Tuesday, February 4th, 2014
Language delays are often diagnosed in children who are also very socially shy, but new research has found that shy toddlers may be acquiring language normally, but are less able to express themselves because of their shyness. More from a release announcing the results:
The study, conducted at the University of Colorado Boulder and the University of Connecticut, appears in the journal Child Development.
“Our findings suggest that inhibited behaviors like shyness don’t hamper language acquisition overall but instead relate specifically to how toddlers express themselves through words,” according to Ashley K. Smith Watts, graduate student, and Soo H. Rhee, associate professor of psychology, both of the University of Colorado, who were part of the research team.
The study also found that girls had higher levels of both shyness and language than boys. However, the degree to which shyness was related to language development was similar for girls and boys.
Researchers collected information from 816 children in Colorado who were primarily White but varied in socioeconomic status and who were representative of the population of Boulder. Information was collected at ages 14, 20, and 24 months through parent reports and by observing children during home and lab visits. The researchers assessed expressive, or spoken, language by asking children to imitate certain sounds and words (like /ai/ and “mama”), and by asking the children to answer questions verbally. They assessed receptive, or understood, language by asking children to follow instructions (“Give me the cup and ball”).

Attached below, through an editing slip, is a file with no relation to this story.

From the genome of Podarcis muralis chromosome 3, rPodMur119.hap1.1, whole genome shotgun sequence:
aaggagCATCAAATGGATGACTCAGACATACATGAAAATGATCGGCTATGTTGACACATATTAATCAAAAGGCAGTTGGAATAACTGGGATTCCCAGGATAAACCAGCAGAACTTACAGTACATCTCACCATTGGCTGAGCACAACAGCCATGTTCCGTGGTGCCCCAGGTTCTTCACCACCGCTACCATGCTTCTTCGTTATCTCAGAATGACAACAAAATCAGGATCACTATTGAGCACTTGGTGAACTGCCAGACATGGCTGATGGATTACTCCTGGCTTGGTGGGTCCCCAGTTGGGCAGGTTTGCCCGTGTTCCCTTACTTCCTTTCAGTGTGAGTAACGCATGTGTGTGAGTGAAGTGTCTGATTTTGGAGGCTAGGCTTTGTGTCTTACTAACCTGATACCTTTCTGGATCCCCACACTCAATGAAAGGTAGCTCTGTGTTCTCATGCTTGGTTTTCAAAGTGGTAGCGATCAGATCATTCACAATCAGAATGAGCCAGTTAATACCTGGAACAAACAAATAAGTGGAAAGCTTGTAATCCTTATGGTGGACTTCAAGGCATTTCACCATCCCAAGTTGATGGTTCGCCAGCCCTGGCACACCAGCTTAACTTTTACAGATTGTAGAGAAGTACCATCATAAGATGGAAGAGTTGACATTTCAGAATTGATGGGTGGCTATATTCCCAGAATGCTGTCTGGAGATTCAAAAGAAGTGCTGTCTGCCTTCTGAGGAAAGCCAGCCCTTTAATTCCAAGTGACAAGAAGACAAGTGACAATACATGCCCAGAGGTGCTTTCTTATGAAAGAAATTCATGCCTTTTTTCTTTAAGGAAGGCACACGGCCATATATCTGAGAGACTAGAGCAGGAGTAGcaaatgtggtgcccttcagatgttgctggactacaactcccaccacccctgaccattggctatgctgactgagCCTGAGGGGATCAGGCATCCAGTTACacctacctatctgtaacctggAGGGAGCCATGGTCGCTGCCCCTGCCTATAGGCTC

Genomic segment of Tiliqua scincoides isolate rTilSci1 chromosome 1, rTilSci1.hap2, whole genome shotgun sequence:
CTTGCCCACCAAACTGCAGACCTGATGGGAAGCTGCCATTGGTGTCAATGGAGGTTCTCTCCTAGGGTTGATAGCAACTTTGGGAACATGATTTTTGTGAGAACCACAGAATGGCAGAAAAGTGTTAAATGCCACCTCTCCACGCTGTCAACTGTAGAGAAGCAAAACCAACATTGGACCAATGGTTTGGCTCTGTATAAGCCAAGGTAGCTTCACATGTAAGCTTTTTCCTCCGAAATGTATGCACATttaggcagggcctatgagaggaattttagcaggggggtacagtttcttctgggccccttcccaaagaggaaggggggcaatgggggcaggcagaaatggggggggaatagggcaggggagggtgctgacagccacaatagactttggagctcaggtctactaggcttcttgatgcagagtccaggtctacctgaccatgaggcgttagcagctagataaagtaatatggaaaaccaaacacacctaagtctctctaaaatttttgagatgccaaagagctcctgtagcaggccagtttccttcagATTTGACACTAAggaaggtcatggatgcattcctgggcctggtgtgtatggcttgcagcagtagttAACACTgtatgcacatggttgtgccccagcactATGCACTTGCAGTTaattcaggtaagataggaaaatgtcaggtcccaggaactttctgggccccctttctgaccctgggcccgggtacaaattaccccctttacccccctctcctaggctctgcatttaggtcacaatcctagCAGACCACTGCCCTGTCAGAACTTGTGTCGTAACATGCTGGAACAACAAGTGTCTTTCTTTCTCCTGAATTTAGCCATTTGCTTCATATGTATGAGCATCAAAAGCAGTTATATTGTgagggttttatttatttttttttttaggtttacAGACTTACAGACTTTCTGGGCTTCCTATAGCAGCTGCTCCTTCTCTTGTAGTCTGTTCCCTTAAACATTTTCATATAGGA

“Shy children may need help with developing their speaking abilities,” added Smith Watts and Rhee. “They may benefit from interventions that target confidence, social competence, and autonomy to support the development of expressive language. For example, caregivers can encourage them to be autonomous and arrange play dates with compatible peers.”
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Image: Shy child, via Shutterstock
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Monday, April 9th, 2012
Peter Szatmari, a professor of child and adolescent psychiatry at McMaster University in Hamilton, Ontario, has written a piece for CNN.com calling for more investigation of the stark gender divide in the rate of autism spectrum disorders (ASD). The Centers for Disease Control recently reported that ASD is nearly 5 times as common among boys as girls. Szatmari, who has more than 30 years of experience with autism, writes:
Something seems to protect girls from developing ASD and other developmental disorders. That “something” could be hormone levels in utero, epigenetic factors that turn autism susceptibility genes “on” and “off” during development, or the fact that young girls have in general better social skills than boys and so need a bigger “dose” of what causes ASD to cross that threshold to being impaired. It is also possible that a proportion of girls with mild autistic traits lose those traits early on and so escape detection by 8 years of age (the age of the children in the CDC study).